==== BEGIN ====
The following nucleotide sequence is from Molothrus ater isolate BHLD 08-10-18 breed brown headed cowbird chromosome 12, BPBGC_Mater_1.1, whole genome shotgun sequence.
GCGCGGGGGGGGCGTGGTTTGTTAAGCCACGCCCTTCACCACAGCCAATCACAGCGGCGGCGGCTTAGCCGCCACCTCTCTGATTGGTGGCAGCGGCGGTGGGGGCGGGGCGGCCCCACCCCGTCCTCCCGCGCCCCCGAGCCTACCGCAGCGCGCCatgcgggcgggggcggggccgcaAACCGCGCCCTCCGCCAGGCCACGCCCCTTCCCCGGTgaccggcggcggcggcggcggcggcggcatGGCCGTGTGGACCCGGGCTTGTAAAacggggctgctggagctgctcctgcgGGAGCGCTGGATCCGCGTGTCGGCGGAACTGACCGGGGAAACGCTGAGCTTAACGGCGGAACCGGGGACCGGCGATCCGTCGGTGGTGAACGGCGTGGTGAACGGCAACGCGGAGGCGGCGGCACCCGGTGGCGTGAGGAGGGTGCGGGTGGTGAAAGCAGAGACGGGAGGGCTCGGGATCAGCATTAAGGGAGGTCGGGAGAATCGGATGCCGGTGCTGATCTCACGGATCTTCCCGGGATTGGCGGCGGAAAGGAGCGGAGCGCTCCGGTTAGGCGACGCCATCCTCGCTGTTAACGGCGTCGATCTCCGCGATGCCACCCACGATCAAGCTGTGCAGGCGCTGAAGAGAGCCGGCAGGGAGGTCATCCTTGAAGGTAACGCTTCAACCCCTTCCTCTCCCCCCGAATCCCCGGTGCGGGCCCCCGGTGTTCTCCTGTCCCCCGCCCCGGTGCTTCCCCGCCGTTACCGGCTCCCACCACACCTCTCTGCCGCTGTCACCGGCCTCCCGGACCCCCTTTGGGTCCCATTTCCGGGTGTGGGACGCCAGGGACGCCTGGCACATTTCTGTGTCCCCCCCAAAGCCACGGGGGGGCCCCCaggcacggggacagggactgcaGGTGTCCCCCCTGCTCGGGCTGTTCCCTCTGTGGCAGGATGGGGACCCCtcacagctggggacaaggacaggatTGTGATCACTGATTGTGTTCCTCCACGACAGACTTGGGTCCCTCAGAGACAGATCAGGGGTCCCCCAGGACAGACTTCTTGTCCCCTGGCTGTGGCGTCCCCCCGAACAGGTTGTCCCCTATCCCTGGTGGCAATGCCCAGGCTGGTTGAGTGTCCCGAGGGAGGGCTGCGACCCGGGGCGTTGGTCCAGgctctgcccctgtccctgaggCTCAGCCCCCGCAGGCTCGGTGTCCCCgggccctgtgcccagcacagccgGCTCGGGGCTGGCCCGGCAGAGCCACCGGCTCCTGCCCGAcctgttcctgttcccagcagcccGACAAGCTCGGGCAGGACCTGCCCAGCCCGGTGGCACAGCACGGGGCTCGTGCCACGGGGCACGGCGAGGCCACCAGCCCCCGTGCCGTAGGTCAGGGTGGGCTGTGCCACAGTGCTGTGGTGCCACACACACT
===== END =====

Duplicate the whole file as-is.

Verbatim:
The following nucleotide sequence is from Molothrus ater isolate BHLD 08-10-18 breed brown headed cowbird chromosome 12, BPBGC_Mater_1.1, whole genome shotgun sequence.
GCGCGGGGGGGGCGTGGTTTGTTAAGCCACGCCCTTCACCACAGCCAATCACAGCGGCGGCGGCTTAGCCGCCACCTCTCTGATTGGTGGCAGCGGCGGTGGGGGCGGGGCGGCCCCACCCCGTCCTCCCGCGCCCCCGAGCCTACCGCAGCGCGCCatgcgggcgggggcggggccgcaAACCGCGCCCTCCGCCAGGCCACGCCCCTTCCCCGGTgaccggcggcggcggcggcggcggcggcatGGCCGTGTGGACCCGGGCTTGTAAAacggggctgctggagctgctcctgcgGGAGCGCTGGATCCGCGTGTCGGCGGAACTGACCGGGGAAACGCTGAGCTTAACGGCGGAACCGGGGACCGGCGATCCGTCGGTGGTGAACGGCGTGGTGAACGGCAACGCGGAGGCGGCGGCACCCGGTGGCGTGAGGAGGGTGCGGGTGGTGAAAGCAGAGACGGGAGGGCTCGGGATCAGCATTAAGGGAGGTCGGGAGAATCGGATGCCGGTGCTGATCTCACGGATCTTCCCGGGATTGGCGGCGGAAAGGAGCGGAGCGCTCCGGTTAGGCGACGCCATCCTCGCTGTTAACGGCGTCGATCTCCGCGATGCCACCCACGATCAAGCTGTGCAGGCGCTGAAGAGAGCCGGCAGGGAGGTCATCCTTGAAGGTAACGCTTCAACCCCTTCCTCTCCCCCCGAATCCCCGGTGCGGGCCCCCGGTGTTCTCCTGTCCCCCGCCCCGGTGCTTCCCCGCCGTTACCGGCTCCCACCACACCTCTCTGCCGCTGTCACCGGCCTCCCGGACCCCCTTTGGGTCCCATTTCCGGGTGTGGGACGCCAGGGACGCCTGGCACATTTCTGTGTCCCCCCCAAAGCCACGGGGGGGCCCCCaggcacggggacagggactgcaGGTGTCCCCCCTGCTCGGGCTGTTCCCTCTGTGGCAGGATGGGGACCCCtcacagctggggacaaggacaggatTGTGATCACTGATTGTGTTCCTCCACGACAGACTTGGGTCCCTCAGAGACAGATCAGGGGTCCCCCAGGACAGACTTCTTGTCCCCTGGCTGTGGCGTCCCCCCGAACAGGTTGTCCCCTATCCCTGGTGGCAATGCCCAGGCTGGTTGAGTGTCCCGAGGGAGGGCTGCGACCCGGGGCGTTGGTCCAGgctctgcccctgtccctgaggCTCAGCCCCCGCAGGCTCGGTGTCCCCgggccctgtgcccagcacagccgGCTCGGGGCTGGCCCGGCAGAGCCACCGGCTCCTGCCCGAcctgttcctgttcccagcagcccGACAAGCTCGGGCAGGACCTGCCCAGCCCGGTGGCACAGCACGGGGCTCGTGCCACGGGGCACGGCGAGGCCACCAGCCCCCGTGCCGTAGGTCAGGGTGGGCTGTGCCACAGTGCTGTGGTGCCACACACACT